Primarily known as blackfish, the tautog is a member of the Labridae family of wrasses, which includes some 500 species in 57 known genera, and is a popular inshore sportfish.
Other Namesblackfish, tog, Molly George, chub, oysterfish; French: tautogue noir.
IdentificationBlunt-nosed and thick-lipped, the tautog has a high forehead and a heavy body. It is brownish on the back and the sides and lighter below, and it has blackish mottling over the entire body. The belly and the chin are white or gray, and there may be spots on the chin.
The female develops a white saddle down the middle of each side during spawning. The caudal fin is rounded on the corners and squared across the tip; the soft-rayed dorsal and the anal fins are rounded.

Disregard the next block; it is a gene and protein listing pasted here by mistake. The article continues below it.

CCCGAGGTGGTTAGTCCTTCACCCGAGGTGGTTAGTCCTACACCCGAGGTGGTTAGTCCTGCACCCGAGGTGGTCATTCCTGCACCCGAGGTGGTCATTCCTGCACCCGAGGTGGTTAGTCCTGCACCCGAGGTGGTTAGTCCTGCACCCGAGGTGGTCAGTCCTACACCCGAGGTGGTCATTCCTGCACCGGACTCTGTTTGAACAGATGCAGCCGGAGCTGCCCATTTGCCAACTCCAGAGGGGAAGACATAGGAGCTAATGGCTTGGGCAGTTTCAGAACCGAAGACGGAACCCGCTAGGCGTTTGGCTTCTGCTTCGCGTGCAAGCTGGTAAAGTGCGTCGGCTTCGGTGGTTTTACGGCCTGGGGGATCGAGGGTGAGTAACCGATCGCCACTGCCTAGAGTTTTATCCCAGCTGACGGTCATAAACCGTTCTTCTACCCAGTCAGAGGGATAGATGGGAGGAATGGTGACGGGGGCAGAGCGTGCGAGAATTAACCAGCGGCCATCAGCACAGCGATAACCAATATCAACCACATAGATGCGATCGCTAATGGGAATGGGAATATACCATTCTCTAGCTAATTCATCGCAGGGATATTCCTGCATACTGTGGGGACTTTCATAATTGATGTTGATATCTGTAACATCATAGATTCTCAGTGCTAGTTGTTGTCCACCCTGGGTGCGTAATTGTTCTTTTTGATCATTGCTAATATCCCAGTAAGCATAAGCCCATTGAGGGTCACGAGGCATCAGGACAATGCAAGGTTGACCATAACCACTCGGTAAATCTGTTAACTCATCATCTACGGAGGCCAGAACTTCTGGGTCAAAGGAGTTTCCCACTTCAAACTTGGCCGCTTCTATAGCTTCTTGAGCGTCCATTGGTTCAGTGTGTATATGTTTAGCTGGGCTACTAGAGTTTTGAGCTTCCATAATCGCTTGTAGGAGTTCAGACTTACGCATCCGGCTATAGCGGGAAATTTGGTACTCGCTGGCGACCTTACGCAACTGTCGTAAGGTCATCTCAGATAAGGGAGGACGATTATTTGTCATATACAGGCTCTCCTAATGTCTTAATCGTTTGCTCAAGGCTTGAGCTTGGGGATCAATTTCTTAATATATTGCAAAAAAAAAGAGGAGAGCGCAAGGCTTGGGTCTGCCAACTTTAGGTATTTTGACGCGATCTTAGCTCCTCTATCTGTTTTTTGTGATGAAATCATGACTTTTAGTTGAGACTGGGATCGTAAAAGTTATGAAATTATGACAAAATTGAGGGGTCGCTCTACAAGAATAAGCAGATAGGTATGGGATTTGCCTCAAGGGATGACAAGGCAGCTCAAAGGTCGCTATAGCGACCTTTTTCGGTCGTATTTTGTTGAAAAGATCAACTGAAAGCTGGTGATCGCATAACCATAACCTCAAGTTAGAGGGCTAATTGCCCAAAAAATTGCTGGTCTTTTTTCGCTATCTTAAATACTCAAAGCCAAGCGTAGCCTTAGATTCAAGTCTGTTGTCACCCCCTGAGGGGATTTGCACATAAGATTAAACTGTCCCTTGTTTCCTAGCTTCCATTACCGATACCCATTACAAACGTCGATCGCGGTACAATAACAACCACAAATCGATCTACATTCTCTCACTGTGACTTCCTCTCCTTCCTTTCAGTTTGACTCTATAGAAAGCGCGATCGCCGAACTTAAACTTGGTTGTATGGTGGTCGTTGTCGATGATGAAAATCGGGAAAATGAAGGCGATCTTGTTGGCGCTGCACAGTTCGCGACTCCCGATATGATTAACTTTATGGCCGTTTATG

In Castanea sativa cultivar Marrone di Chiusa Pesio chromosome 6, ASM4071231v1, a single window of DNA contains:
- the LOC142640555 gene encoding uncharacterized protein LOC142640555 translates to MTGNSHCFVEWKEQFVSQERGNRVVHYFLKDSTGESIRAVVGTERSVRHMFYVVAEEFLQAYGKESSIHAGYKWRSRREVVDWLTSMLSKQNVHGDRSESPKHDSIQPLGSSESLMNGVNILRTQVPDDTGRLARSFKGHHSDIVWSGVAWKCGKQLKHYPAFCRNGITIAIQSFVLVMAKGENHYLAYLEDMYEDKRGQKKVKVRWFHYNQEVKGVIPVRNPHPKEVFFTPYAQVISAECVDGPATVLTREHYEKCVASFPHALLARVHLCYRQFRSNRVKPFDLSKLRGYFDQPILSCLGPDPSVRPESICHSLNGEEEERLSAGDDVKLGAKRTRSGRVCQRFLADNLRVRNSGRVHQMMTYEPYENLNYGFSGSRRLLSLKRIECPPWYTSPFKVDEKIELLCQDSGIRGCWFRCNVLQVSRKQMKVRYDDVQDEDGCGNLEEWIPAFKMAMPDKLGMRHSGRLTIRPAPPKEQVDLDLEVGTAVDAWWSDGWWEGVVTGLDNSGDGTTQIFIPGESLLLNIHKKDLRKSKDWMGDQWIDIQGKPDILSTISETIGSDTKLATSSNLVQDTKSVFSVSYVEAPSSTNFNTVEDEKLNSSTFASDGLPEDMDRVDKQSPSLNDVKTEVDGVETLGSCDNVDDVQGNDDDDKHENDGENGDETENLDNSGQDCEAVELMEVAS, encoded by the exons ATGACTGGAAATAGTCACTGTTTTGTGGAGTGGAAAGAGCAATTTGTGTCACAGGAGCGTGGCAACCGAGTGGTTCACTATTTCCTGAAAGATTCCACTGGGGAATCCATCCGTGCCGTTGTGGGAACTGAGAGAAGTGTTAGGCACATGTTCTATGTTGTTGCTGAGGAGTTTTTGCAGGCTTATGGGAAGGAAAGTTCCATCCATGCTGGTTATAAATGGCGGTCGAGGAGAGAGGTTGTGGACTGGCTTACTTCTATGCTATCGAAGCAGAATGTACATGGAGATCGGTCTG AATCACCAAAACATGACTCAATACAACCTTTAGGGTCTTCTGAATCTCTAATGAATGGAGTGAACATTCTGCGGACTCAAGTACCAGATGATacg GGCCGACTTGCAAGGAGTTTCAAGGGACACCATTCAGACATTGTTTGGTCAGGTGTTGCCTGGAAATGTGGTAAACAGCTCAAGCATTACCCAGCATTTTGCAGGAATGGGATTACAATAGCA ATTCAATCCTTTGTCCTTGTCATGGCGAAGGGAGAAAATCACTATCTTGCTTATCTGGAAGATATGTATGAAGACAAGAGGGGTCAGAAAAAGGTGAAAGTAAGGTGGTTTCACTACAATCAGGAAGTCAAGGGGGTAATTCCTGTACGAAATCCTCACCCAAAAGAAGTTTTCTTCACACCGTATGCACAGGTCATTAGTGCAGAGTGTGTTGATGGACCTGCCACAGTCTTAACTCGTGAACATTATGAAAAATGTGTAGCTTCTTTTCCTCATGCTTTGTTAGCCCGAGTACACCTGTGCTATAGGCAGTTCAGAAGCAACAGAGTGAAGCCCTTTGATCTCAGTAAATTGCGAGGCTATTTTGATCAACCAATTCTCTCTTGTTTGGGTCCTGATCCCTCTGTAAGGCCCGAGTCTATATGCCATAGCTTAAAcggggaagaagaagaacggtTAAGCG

The first dorsal fin has 16 to 17 spines. The short second dorsal fin consists of 10 somewhat longer soft rays. The anal fin has 3 spines and 7 to 8 soft rays. There is a detached area of small scales behind and beneath each eye but none on the opercle.
The lateral line is arched more or less following the contour of the back and has a scale count of 69 to 73. There are 9 gill rakers on the first branchial arch, 3 on the upper limb, and 6 on the lower limb. A number of small teeth are present along the sides of the jaws, and there are 2 to 3 large canine teeth in the tips.